Yes, I said pass catchers. Mostly because the TEs aren’t worth an article of their own. Strap yourself in, this is going to be a long one…
Corey Coleman – High 1st Round – OK, let’s start with the elephant in the room. Yes, he is a Cleveland Brown. Yes, they will struggle to win more than 4 games this year. And no, none of this matters. RG3 is the best QB Cleveland have ever had. I’m not even joking, look it up. Cleveland have only ever had two QBs with over a 100 passer rating for the season – neither started a game and the second of them finished the season 1 for 1 for 8 yards. Josh McCown’s 2015 half-season is basically the best anyone’s ever properly played the position for Cleveland. If you exclude players who didn’t start a game, RG3’s truncated, disastrous, worst-of-his-career 2014 campaign would be the 4th best performance in reborn Cleveland’s history (two of those only started two games). I’ve watched Jay Gruden’s and Hue Jackson’s Bengals and while I’m not as enamoured of Jackson as some, there’s no doubt Jackson runs a better offence that works to the strengths of his players. I’m genuinely excited to see if he can turn around RG3’s career. But you know what… it doesn’t entirely matter if he doesn’t. Cleveland still produces notable fantasy players – Travis Benjamin, Josh Gordon and Gary Barnidge have all had decent returns with awful quarterbacks. Coleman is small, but he elevates well and he’s got quick hands. He’s rapid, with impressive acceleration and a good range of moves. He won’t likely bulk up, Baylor offensive products haven’t generally translated to the NFL particularly well, and he could do to cut out some of the drops that have plagued him, but he compares nicely with someone like Emmanuel Sanders and he won’t have to share the field with someone like Demaryius Thomas or Antonio Brown unless Josh Gordon makes a triumphant return. I like a lot of what the Browns did in this draft, and Coleman is a big part of that.
Will Fuller – Low 1st Round – As you might have noticed in the RB one, I’ve been trying to work in draft order, so Fuller goes next. Was Fuller worth a mid-1st pick? I wouldn’t say so. Is he a player worth owning? I wouldn’t say so. This pick, the whole draft in fact, suggests Houston aren’t enamoured with Jaelen Strong and that they want to invest in speed over all else. Hopkins proves (much as the point above) that talent can overcome even the worst of quarterbacking situations, and Osweiler is more unknown than terrible, but will have to struggle terribly to not be an improvement over last year’s Hoyer et al mess (statistically, Brandon Weeden was the best QB in Houston and Dallas last year). The question is more whether Fuller has the talent. At Notre Dame he showed explosive speed, and he attacks the ball well, and he’s good at drawing contact from defenders by putting himself in the right spot. The problem is that he’s very likely to lose those battles. He was shoved around fairly easily by college DBs, the NFL ones will flatten him. And his hands are not great. He might lose a size-off with Teddy Tiny Hands, and as a result he tends to body catch, which a lot of drops as a result. For every highlight catch he has on film, there’s at least one highlight drop. What separates the elite receivers in recent years isn’t speed, or athleticism – it’s the combination of speed and jump with the ball-handling skills to make catches when extended, to secure the ball under pressure. Fuller isn’t that guy and he’s not going to be much more than a boom or bust downfield threat in an offence that will run the ball a lot, and throw it to Hopkins at every chance.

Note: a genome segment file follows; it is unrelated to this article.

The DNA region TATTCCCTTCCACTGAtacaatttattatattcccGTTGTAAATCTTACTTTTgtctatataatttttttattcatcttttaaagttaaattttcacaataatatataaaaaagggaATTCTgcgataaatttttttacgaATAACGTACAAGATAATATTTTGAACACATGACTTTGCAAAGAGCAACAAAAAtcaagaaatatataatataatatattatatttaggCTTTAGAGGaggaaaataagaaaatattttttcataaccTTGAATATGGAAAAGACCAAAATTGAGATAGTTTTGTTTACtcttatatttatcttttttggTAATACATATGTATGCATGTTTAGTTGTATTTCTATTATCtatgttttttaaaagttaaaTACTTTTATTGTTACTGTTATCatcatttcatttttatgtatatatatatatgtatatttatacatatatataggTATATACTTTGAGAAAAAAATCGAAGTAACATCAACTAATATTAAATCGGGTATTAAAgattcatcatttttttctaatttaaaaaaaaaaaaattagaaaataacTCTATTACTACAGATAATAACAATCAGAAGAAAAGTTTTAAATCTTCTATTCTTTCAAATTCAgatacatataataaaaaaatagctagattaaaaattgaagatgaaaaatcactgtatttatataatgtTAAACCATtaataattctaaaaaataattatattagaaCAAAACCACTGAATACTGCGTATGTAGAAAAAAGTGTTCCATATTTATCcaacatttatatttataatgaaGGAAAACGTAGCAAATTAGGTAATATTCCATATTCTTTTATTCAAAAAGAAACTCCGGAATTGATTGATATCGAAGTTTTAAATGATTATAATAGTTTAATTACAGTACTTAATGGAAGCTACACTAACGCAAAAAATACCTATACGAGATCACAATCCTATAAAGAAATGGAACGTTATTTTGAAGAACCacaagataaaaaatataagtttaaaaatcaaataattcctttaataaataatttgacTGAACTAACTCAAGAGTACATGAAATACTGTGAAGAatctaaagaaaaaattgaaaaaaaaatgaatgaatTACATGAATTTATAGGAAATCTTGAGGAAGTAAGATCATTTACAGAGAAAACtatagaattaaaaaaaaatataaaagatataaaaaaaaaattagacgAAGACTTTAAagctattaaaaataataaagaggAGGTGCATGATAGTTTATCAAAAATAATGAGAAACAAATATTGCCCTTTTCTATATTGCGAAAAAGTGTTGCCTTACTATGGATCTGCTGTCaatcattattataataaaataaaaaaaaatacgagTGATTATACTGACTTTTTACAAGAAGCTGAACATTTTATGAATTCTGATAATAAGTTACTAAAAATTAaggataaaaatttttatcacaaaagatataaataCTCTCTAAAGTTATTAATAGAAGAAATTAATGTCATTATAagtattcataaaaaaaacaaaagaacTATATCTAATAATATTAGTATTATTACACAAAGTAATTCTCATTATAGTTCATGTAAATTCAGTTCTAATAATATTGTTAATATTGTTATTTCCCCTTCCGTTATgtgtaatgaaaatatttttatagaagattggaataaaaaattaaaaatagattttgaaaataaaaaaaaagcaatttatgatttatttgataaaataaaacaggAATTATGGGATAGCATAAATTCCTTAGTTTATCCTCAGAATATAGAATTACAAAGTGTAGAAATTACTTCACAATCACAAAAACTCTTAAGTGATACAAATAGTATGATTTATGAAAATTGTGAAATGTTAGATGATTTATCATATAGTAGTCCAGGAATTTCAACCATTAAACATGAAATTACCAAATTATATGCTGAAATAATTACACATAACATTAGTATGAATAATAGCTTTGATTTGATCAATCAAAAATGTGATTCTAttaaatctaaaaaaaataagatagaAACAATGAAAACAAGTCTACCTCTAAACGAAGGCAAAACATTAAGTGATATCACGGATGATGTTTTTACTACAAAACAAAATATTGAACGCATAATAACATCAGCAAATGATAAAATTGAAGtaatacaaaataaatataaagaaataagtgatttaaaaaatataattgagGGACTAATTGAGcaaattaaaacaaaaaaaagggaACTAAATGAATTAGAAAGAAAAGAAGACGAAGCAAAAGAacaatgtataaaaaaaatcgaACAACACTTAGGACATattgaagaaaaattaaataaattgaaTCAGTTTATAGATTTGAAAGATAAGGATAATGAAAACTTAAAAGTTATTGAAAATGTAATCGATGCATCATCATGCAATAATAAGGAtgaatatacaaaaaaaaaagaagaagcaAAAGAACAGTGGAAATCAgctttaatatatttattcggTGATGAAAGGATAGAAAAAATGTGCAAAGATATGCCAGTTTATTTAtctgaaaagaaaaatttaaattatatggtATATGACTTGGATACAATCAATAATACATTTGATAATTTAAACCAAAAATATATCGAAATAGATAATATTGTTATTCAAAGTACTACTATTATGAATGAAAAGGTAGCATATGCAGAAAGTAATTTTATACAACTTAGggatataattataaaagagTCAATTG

Josh Doctson – High 1st Round – What stands out most about Doctson is his catch radius. He has the hands I talked about above in discussing Fuller, and the ability to make the sort of circus catches on bad throws that make QBs love you. You’ll also find it near impossible to find anyone willing to talk down his attitude or work-ethic. He doesn’t have the speed or ability to take the top off of a defence like Fuller or Coleman, but he runs hard. He does lack power, and he doesn’t really have a frame to suggest he’ll add it. And there’s that surgically repaired wrist that ended his season early. But perhaps the worst habit Doctson has is that he’s not strong over the middle. He tends to lose focus on the ball, instead watching the safety and making bad drops as a result. There’s a lot of plays go in that direction and unless he fixes that, it’s going to be unlikely he gets looked for on them. Doctson is in a relatively favourable position, with Garcon and Jackson out of contract, and no particular reason why Washington would bring them back, but it could be 2017 before he offers more than a glimpse.